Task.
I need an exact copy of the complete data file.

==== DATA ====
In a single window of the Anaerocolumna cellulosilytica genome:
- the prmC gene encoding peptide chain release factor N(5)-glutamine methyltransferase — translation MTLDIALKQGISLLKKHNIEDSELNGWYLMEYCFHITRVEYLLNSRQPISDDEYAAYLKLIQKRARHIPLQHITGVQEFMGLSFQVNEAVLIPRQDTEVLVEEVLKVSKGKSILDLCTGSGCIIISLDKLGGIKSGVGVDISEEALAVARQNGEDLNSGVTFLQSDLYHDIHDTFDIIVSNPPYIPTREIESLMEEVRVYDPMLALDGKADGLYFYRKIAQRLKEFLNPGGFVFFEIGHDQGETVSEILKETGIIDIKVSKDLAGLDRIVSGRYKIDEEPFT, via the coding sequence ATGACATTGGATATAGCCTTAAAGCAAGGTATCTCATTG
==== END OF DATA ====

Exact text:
In a single window of the Anaerocolumna cellulosilytica genome:
- the prmC gene encoding peptide chain release factor N(5)-glutamine methyltransferase — translation MTLDIALKQGISLLKKHNIEDSELNGWYLMEYCFHITRVEYLLNSRQPISDDEYAAYLKLIQKRARHIPLQHITGVQEFMGLSFQVNEAVLIPRQDTEVLVEEVLKVSKGKSILDLCTGSGCIIISLDKLGGIKSGVGVDISEEALAVARQNGEDLNSGVTFLQSDLYHDIHDTFDIIVSNPPYIPTREIESLMEEVRVYDPMLALDGKADGLYFYRKIAQRLKEFLNPGGFVFFEIGHDQGETVSEILKETGIIDIKVSKDLAGLDRIVSGRYKIDEEPFT, via the coding sequence ATGACATTGGATATAGCCTTAAAGCAAGGTATCTCATTG